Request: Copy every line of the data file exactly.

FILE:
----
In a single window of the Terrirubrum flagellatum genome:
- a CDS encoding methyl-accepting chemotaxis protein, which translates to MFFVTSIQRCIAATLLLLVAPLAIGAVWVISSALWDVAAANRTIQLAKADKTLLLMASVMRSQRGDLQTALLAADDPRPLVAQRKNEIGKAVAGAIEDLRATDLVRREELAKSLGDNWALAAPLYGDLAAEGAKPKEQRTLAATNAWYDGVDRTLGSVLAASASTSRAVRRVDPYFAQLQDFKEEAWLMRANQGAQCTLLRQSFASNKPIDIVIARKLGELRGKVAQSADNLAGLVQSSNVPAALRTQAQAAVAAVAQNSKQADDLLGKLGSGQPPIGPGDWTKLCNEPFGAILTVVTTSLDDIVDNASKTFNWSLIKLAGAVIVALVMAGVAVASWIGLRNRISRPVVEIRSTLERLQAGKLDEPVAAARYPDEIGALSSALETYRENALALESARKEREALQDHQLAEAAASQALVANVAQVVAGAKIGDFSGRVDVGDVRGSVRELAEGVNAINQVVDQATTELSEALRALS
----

In a single window of the Terrirubrum flagellatum genome:
- a CDS encoding methyl-accepting chemotaxis protein, which translates to MFFVTSIQRCIAATLLLLVAPLAIGAVWVISSALWDVAAANRTIQLAKADKTLLLMASVMRSQRGDLQTALLAADDPRPLVAQRKNEIGKAVAGAIEDLRATDLVRREELAKSLGDNWALAAPLYGDLAAEGAKPKEQRTLAATNAWYDGVDRTLGSVLAASASTSRAVRRVDPYFAQLQDFKEEAWLMRANQGAQCTLLRQSFASNKPIDIVIARKLGELRGKVAQSADNLAGLVQSSNVPAALRTQAQAAVAAVAQNSKQADDLLGKLGSGQPPIGPGDWTKLCNEPFGAILTVVTTSLDDIVDNASKTFNWSLIKLAGAVIVALVMAGVAVASWIGLRNRISRPVVEIRSTLERLQAGKLDEPVAAARYPDEIGALSSALETYRENALALESARKEREALQDHQLAEAAASQALVANVAQVVAGAKIGDFSGRVDVGDVRGSVRELAEGVNAINQVVDQATTELSEALRALS